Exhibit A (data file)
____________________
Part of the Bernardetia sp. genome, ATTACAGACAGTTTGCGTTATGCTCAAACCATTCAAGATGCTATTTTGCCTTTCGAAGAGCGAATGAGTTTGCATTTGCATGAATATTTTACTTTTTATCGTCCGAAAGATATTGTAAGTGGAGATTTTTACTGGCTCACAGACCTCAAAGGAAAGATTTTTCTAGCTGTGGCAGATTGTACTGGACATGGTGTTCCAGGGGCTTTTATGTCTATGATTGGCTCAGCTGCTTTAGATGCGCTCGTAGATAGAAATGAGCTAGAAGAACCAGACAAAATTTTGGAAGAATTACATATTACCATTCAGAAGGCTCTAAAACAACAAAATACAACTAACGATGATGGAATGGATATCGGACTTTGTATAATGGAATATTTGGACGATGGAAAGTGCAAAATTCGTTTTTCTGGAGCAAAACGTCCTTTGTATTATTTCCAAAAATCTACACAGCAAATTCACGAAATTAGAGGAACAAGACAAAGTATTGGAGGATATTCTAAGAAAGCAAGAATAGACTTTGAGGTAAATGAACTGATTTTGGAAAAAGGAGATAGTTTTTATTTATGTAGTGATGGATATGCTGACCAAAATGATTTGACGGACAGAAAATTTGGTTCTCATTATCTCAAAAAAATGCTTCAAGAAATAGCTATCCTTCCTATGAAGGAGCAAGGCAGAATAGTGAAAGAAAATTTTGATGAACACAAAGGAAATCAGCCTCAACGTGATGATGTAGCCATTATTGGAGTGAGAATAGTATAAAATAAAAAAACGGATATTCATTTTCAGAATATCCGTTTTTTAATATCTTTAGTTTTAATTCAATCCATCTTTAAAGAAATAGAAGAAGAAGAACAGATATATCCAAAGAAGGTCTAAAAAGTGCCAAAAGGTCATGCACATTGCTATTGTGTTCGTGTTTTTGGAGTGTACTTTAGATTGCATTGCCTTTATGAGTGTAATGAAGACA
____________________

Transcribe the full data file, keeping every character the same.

Part of the Bernardetia sp. genome, ATTACAGACAGTTTGCGTTATGCTCAAACCATTCAAGATGCTATTTTGCCTTTCGAAGAGCGAATGAGTTTGCATTTGCATGAATATTTTACTTTTTATCGTCCGAAAGATATTGTAAGTGGAGATTTTTACTGGCTCACAGACCTCAAAGGAAAGATTTTTCTAGCTGTGGCAGATTGTACTGGACATGGTGTTCCAGGGGCTTTTATGTCTATGATTGGCTCAGCTGCTTTAGATGCGCTCGTAGATAGAAATGAGCTAGAAGAACCAGACAAAATTTTGGAAGAATTACATATTACCATTCAGAAGGCTCTAAAACAACAAAATACAACTAACGATGATGGAATGGATATCGGACTTTGTATAATGGAATATTTGGACGATGGAAAGTGCAAAATTCGTTTTTCTGGAGCAAAACGTCCTTTGTATTATTTCCAAAAATCTACACAGCAAATTCACGAAATTAGAGGAACAAGACAAAGTATTGGAGGATATTCTAAGAAAGCAAGAATAGACTTTGAGGTAAATGAACTGATTTTGGAAAAAGGAGATAGTTTTTATTTATGTAGTGATGGATATGCTGACCAAAATGATTTGACGGACAGAAAATTTGGTTCTCATTATCTCAAAAAAATGCTTCAAGAAATAGCTATCCTTCCTATGAAGGAGCAAGGCAGAATAGTGAAAGAAAATTTTGATGAACACAAAGGAAATCAGCCTCAACGTGATGATGTAGCCATTATTGGAGTGAGAATAGTATAAAATAAAAAAACGGATATTCATTTTCAGAATATCCGTTTTTTAATATCTTTAGTTTTAATTCAATCCATCTTTAAAGAAATAGAAGAAGAAGAACAGATATATCCAAAGAAGGTCTAAAAAGTGCCAAAAGGTCATGCACATTGCTATTGTGTTCGTGTTTTTGGAGTGTACTTTAGATTGCATTGCCTTTATGAGTGTAATGAAGACA